Two Conservative MPs could be suspended over election filings

Julian Wolfe
June 5th, 2013

Elections Canada has sent letters to the Speaker putting two Conservative MPs in legal limbo after failing to file campaign documents in the 2011 election. Saint Bonifice MP and Parliamentary Secretary to the Finance Minister Shelly Glover and Selkirk-Interlake MP James Bezan are challenging Elections Canada and if a judge rules against them, they will be thrown out of the House of Commons.

“Those letters advised the speaker that an elected candidate shall not continue to sit or vote as members of the House of Commons pending the filing of complete and accurate returns,” said Elections Canada spokesman John Enright.

On May 24, Glover sought an order to force Chief Electoral Officer Marc Mayrand to accept her updated campaign financial return. She also filed a complaint, claiming Mayrand misinterpreted how payments to campaign workers were apportioned along with how to deal with “inherited” campaign signs.

Glover’s expenses were just $660 short of breaking the law and any changes could put her in hot water.

Glover’s case is set to be seen in court June 21 and her lawyer David Skwark had no comments.

“My campaign in 2011 complied fully with the Elections Act,” Glover said. “Elections Canada has ordered that I claim expenses that my campaign did not incur, which is not consistent with the Act’s provisions.”

Elections Canada has been investigating Glover and  Bezan since they refused to file their forms shortly after the end of the 2011 election campaign.

“This is the back and forth we do with agents all the time,” Enright said. “Where the process does not lead to a properly corrected return, the CEO will officially request a correction to the return within a certain period of time.”

Both campaigns show large donations to respective riding associations in election records, with little detail of how those funds then broke down.

Glover’s return only shows nine payments where $73,139 was donated to the St. Boniface Conservative association in two payments and represent the vast majority of her spending – it also didn’t indicate who got the money.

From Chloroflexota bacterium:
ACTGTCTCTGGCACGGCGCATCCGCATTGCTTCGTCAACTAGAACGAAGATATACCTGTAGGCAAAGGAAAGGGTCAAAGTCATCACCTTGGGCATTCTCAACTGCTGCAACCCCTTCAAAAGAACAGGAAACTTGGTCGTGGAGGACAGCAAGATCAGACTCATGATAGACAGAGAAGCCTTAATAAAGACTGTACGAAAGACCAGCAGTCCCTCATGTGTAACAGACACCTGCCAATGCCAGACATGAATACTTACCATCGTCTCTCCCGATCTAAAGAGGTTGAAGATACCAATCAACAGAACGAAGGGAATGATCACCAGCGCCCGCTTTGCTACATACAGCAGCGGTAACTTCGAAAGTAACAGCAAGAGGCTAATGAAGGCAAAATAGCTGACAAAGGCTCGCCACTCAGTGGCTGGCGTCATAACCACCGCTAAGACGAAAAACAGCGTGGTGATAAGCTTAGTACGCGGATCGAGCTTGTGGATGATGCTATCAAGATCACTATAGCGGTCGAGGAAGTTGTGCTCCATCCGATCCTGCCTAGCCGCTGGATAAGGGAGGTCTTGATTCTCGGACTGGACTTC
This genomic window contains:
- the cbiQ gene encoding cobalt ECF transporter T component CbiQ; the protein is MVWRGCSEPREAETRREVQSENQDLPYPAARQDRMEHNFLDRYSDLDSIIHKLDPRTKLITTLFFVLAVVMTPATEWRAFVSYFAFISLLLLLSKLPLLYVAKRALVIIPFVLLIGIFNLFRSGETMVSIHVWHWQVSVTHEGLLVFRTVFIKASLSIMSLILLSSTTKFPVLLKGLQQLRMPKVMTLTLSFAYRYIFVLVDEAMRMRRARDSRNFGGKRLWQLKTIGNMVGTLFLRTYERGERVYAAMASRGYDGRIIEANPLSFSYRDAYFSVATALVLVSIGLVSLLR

The filing included entries of $34,777 in “other advertising,” which breaks down to $18,257 for “surveys,” $1,333 for rent, $9,226 for office expenses and $9,545 as “miscellaneous expenses”

Bezan made similar claims to Glover. Bezan’s expenses stayed $17,000 below the election limit, with $28,000 extra that didn’t need to be declared.

“My campaign has complied with the Elections Canada Act,” Bezan said in a statement Tuesday afternoon. “This is an accounting dispute between the campaign and Elections Canada.”

He added that “Elections Canada approved my campaign returns for the 2006 and 2008 elections but have changed their interpretation, which is now not consistent with the Act’s provisions. Elections Canada is not being fair or reasonable in their application of the Act.

“My campaign will be challenging Elections Canada’s new interpretation and look forward to having our return properly adjudicated in a court of law.”

Bezan’s returns, included a series of payments to 10 people, and $53,254 in payments to his riding association which broke down to $17,253.31 for “other,” and $26,221.30 as “amounts not included in election expenses.”

NDP MP Craig Scott charged in the House of Commons asking “Why do the Conservatives and the Prime Minister continue to act as if they are above the law?”

Conservative MP Pierre Poilievre defended the two MPs saying “Due to legitimate differences of opinion, Election Canada’s interpretation of the rules is now before the courts. That is the members’ right to pursue and we support their right to pursue it.”

However, the conflict in campaign expenses has taken place in a riding that is hot in the investigation of the robocall scandal. Glover, who is in anticipation for a new cabinet position, is also under the microscope for harassing phone calls Liberals claim were made in the riding to their supporters. A few days before the end of the campaign, emails obtained through the Access to Information Act show the Liberals sent a complaint to Elections Canada about phone calls in the riding, misdirecting voters.

A spokeswoman for Speaker Andrew Scheer, a Conservative MP himself, said he didn’t see reason to take the two MPs out of the House of Commons.

“The Speaker has consulted House Officials on the facts and the provisions of the Canada Elections Act and the court applications for Mr. Bezan and Mrs. Glover,” said Heather Bradley. “The Speaker will await the decisions of the courts in the appeals before taking any action.”

Former House of Commons clerk B. Thomas Hall has never seen a case where the House of Commons was overruled over Election disputes but explained what could happen if the House refuses to suspend the two MPs upon the request of Elections Canada.

“If the House were to refuse to suspend the MP as required by the Canada Elections Act, the courts would probably not overrule the House,” he said. “However, politically that would look very bad for the majority in the House who voted not to suspend the MPs in question.”

Vague expense claims, a court challenge against Elections Canada and allegations of misleading robocalls plague Conservative MP Shelly Glover who is anticipating a promotion in cabinet, could these investigations be a blow to her political career? Did Elections Canada misinterpret the rules or are these Conservative MPs trying to hide something?

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   Categories: Accountability, Election, Robocall Scandal, Scandal


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